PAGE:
It's old politics to divide and conquer. It's new politics to reach across those divisions to unify us and to give us hope for a better future. In a nutshell, that's why I support Barack Obama and the change his leadership can bring. He deserves the careful consideration of Alaskans participating in the historical Super Tuesday presidential caucuses.
The Feb. 5 caucuses are historic to Alaskans because for the first time in our political history they will make a difference in who is selected to head the Democratic ticket. They are also historic because if they follow the national trend of the first four caucuses and primaries in 2008, there will be an overwhelming turnout of new voters - primarily new young voters.
These voters, predominantly Obama supporters, have been inspired by a call to service not seen in America for more than two generations. Business and politics as usual have served more to divide up the spoils than to face what needs to be done for a more prosperous and just society. It is no wonder why so many became cynics of a corrupt and gridlocked system. It is exhilarating to witness the enthusiasm of those responding to a new call of responsibility and service to make the changes that will fulfill the promise of America.
Some of us can remember another time. As a Vietnam Vet returning to school, I and my future bride, Susan, joined with many others to embrace the passion and hope of Bobby Kennedy and Martin Luther King Jr. for changing a nation. And then, tragically and suddenly, it all changed as we shared the incredible pain and despair of their assassinations within what seemed a lifetime of 62 days. It was, to borrow a phrase sung in Don McLean's "American Pie" - the day the music died. With a divided nation from Nixon to Clinton to Bush, it now seems, thanks to Barack Obama, that we can hear the music again.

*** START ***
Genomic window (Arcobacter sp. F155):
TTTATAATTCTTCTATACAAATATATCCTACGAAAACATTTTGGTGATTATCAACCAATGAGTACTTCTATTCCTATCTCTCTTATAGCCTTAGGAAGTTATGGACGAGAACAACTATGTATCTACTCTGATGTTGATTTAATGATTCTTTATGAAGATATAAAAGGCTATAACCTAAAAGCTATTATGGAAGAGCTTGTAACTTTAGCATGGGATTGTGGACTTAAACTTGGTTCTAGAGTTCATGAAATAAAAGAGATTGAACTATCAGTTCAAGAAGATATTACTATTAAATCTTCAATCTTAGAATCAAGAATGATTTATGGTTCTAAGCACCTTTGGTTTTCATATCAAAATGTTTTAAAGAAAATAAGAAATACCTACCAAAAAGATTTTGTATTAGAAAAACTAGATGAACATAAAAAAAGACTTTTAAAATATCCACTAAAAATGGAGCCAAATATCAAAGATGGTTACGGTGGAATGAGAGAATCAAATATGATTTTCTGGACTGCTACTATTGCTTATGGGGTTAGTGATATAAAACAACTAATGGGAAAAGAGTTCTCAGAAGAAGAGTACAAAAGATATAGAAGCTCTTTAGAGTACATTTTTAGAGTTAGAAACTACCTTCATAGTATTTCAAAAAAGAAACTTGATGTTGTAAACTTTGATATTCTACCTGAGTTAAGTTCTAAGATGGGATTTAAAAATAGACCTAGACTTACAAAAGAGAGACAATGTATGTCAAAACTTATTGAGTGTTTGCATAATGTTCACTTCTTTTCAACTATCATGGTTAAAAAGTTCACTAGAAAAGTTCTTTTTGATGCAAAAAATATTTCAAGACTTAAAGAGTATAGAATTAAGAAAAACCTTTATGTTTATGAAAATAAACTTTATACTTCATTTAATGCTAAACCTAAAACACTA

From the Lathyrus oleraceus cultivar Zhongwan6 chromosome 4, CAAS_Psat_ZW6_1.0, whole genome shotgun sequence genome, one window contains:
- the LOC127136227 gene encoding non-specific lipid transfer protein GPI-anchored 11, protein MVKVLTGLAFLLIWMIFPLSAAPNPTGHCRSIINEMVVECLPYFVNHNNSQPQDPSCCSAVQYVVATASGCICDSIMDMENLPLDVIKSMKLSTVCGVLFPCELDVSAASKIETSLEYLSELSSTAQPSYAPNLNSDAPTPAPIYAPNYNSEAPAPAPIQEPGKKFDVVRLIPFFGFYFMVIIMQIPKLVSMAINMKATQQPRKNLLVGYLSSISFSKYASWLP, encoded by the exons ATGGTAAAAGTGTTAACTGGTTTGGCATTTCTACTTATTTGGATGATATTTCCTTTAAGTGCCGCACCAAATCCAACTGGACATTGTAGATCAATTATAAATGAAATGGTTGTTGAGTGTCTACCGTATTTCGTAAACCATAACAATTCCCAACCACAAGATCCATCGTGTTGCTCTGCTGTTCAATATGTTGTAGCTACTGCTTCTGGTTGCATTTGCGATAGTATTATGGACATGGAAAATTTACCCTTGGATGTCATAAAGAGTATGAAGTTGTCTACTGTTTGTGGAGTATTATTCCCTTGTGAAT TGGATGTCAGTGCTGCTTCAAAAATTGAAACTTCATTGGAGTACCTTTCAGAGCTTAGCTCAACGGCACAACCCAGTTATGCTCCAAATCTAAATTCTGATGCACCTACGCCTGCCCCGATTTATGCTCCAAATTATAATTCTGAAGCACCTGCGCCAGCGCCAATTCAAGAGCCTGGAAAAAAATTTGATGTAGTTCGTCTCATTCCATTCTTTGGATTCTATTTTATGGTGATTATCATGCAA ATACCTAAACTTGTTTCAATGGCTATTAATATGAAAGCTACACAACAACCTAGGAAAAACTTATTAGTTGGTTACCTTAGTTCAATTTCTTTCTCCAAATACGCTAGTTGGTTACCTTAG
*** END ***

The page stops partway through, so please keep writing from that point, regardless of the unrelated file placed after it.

It is a music that is heard beyond the long, hard lines of regions, generations, political parties, and race that divide us. It is a music whose chords call people together not from prejudice but from pride of being one people and one nation. It is a music whose lyrics speak to the broadened horizons of possibility. They recount what has been accomplished when we work together. They envision what the future can be if we join together in a common purpose.
We will be a better and stronger America when we link our arms together and address the issues of good jobs, health care, strong families, balancing our budget, energy independence and global warming. We will be a safer and more peaceful world when we bring the terrorists who attacked our country to justice and bring our troops home from an ill-advised war. We will once again be a world leader with a moral voice and actions against genocide and the real weapons of mass destruction of disease, poverty, and ignorance.
As Alaskans we have an opportunity to make a difference, first on Feb. 5 in caucuses to support Barack Obama and then in November to be a part of the transformative change we know we need - so we all can hear the music again.
Tony Knowles is a former Democratic governor of Alaska.
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